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Deltaic Facies Relationships in an Asymmetric Pull-Apart Basin, Lake Izabal, Guatemala: A Case Study From Short Sediment Cores and Geophysical Data

Abstract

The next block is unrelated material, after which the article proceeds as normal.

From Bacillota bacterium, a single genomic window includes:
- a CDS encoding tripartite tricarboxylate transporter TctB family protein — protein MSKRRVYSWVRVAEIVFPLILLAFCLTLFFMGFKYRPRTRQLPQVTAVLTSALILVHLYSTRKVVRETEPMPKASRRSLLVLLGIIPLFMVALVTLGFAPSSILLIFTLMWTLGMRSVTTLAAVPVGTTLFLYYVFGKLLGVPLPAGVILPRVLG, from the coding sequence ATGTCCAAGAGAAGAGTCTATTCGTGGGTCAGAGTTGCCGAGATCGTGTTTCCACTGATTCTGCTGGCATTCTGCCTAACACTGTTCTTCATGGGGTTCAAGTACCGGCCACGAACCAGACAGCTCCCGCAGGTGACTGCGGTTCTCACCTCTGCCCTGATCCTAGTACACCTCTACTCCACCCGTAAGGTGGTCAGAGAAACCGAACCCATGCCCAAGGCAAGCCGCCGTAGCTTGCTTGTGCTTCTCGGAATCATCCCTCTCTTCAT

Detailed sedimentological analysis of two of the largest deltaic systems in Lake Izabal, Guatemala, are studied to understand the mechanisms that control sedimentation, modern facies distribution, and stacking pattern of deltas in a tectonically active pull-apart basin. A better understanding of sedimentation in pull-apart basins is important because they hold significant hydrocarbon resources and can be important hosts of hydrocarbon source rocks. However, few studies have been conducted to establish sedimentary facies models in pull-apart systems to aid in exploration processes. To compare and contrast deltaic morphology and sedimentary facies, we used ~ 30 km of seismic reflection profiles, ~ 60 km of side-scan sonar data, and 21 sediment cores containing a total of 17 m of lake sediment collected along the delta plain, delta front, and prodeltaic settings. The cores were described at a cm scale, and their textural, compositional, and structural characteristics were recorded. In the axial margin, the Polochic delta displays a birdfoot geometry and is characterized by a moderately well-sorted sandy and silty delta plain that is relatively flat, a well-sorted silty and sandy delta front with a gentle bathymetric gradient, and a homogenous organic-rich muddy and flat prodelta. Lateral and vertical facies distributions and satellite imagery reveal a gradual downslope-fining and an upward-coarsening trend in a highly-progradational delta system. On the other hand, in the master border fault margin, the Sauce delta displays a regular lobate geometry and is characterized by a poorly sorted sandy and gravelly horizontal delta plain, a moderately sorted sandy and gravelly delta front with a steep bathymetric gradient, and a homogenous muddy and flat prodelta. Lateral and vertical facies distribution and satellite imagery reveal a rapid downslope-fining and an erratic upward-coarsening trend in a slowly progradational delta system. The variability in grain size, facies distribution, and bathymetric relief suggest that tectonics, topographic relief, and sediment texture control sedimentation in an active pull-apart basin. This study provides a modern analysis of sedimentation in an active pull-apart basin and can be used as a modern analogue for the recognition and interpretation of ancient deltaic systems in such basins.